I’m Ashamed to be British
As a dual national of Pakistan and Britain, it is the loss of British credibility I find hardest to stomach.
Even the moderates here in Pakistan are outraged. Across the board, young and old, poor and rich, fundamentalist and secularist are united in their hatred of the US and their contempt for Britain. Such unprecedented unanimity in a country renowned for its ethnic and sectarian divides is a huge achievement. Qazi Hussein Ahmed, the leader of the combined religious party Majlis Muttahida Amal (MMA), announced triumphantly: "The pro-West liberals have lost conviction. Islamic movements have come alive."
This new-found unity, which includes for the first time the pro-West élites, the liberal middle classes and the mullahs, has been boosted by a fear that Pakistan may be on the US target list. We may not be seeing burning effigies of Bush and Blair daily (although there has been some of that), but many of those with Western connections are considering severing those links. Angry and fearful, expatriate Pakistanis are returning home, and property prices are soaring despite recession. The boycott against British and US goods is growing.
The same is happening throughout the Muslim world. A previously fractured ummah is finally uniting against a perceived common foe, leaving the fundamentalists jubilant and their pro-West leaders, despite their dependence on the US, with no choice but to join the anti-war chorus.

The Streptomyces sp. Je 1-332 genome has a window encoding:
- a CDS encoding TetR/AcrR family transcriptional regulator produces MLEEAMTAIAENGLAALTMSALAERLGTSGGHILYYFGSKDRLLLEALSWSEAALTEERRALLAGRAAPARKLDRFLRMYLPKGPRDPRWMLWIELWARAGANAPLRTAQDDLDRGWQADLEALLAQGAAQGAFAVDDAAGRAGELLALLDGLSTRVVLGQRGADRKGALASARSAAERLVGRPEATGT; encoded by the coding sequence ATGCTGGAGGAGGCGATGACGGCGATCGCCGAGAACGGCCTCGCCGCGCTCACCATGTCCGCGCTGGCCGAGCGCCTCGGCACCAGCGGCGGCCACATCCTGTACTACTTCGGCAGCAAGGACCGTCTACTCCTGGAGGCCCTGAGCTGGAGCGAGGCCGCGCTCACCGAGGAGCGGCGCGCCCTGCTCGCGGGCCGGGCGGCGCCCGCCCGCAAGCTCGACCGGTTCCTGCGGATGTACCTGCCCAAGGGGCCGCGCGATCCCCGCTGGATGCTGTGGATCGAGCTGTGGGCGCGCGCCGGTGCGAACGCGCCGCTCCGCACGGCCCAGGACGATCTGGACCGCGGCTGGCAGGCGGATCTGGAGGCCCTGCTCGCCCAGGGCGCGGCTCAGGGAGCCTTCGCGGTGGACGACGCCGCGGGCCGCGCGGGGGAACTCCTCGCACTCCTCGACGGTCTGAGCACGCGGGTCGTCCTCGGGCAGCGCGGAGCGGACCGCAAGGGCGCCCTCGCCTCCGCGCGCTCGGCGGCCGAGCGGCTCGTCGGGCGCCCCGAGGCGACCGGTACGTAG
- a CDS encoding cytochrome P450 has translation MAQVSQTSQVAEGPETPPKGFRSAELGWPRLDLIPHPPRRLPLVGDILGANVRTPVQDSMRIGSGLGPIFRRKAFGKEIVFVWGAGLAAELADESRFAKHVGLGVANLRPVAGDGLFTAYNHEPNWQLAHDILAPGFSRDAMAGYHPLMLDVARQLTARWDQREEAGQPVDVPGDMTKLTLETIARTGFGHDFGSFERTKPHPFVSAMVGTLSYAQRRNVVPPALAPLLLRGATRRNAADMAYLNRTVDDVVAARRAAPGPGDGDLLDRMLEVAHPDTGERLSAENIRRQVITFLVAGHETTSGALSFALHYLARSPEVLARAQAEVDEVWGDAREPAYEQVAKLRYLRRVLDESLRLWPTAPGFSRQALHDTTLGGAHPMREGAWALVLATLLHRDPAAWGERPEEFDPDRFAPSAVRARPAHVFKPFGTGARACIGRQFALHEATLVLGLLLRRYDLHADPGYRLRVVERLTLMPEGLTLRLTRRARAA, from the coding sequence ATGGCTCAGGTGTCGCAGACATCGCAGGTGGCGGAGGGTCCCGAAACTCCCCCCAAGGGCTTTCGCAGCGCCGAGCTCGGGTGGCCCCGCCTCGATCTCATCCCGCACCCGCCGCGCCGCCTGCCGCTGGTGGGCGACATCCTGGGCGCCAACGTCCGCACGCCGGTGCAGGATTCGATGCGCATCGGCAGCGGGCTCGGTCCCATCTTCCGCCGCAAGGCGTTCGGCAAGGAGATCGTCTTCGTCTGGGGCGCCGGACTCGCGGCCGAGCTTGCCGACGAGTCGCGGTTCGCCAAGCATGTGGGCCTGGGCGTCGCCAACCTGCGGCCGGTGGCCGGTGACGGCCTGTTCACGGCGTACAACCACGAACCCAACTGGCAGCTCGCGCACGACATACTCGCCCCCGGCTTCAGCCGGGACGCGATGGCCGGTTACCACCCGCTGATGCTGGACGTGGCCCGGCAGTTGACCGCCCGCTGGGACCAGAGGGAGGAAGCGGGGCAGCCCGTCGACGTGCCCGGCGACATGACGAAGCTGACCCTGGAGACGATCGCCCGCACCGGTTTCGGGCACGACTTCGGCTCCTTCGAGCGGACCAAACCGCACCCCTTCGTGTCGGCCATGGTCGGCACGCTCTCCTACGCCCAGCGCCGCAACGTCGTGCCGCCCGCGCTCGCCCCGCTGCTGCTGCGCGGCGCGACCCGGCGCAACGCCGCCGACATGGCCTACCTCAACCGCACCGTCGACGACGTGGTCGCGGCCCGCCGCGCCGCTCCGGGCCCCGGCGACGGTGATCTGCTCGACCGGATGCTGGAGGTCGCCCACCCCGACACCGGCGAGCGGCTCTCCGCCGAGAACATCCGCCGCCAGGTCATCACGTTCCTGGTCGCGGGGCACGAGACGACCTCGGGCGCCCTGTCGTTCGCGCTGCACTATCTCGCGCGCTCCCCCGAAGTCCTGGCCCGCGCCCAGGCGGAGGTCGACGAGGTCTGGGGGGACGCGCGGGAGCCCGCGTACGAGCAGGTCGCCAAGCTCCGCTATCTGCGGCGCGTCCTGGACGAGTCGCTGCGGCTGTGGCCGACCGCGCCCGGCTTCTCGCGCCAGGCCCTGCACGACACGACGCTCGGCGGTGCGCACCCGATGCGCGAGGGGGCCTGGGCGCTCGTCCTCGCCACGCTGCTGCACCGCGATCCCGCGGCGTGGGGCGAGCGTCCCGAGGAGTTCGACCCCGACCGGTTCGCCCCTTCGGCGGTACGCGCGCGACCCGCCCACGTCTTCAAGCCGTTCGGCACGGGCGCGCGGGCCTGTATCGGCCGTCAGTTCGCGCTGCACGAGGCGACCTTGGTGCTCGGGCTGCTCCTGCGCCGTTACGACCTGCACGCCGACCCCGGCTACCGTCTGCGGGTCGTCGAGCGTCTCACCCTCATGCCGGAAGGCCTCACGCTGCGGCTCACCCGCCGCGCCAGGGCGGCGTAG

Bush and Blair have already shown that they care little about world opinion, but what about when those feelings of resentment towards the US and Britain in Muslim countries translate into votes for virulently anti-Western fundamentalist parties? Despite their disingenuous talk of freedom and democracy, Bush and Blair must know that bringing true democracies to the Middle East, and the Muslim world in general, will have the opposite effect to the one they hope for and will go against their own interests. It is unlikely that any democratic Muslim country today will ever elect a pro-Western government.
Pakistan is a good example. Popular anger at the government’s co-operation with America’s bombing of Afghanistan (its provision of bases and intelligence) led to an unprecedented victory of the religious parties in the October 2002 election. Having never won more than 10 seats in the past 30 years, the alliance of Islamic parties is now the second biggest party in Parliament with 70 seats, and forms two out of the four provincial governments. And with each bomb dropped on Baghdad, they are growing in popularity and strength.
America can continue to count on support from the unelected puppet governments of oil-rich countries, such as the Middle Eastern monarchies. The darlings of Western oil companies, they depend on the US to stay in power. Such is the popular outrage, however, that those leaders are looking increasingly vulnerable.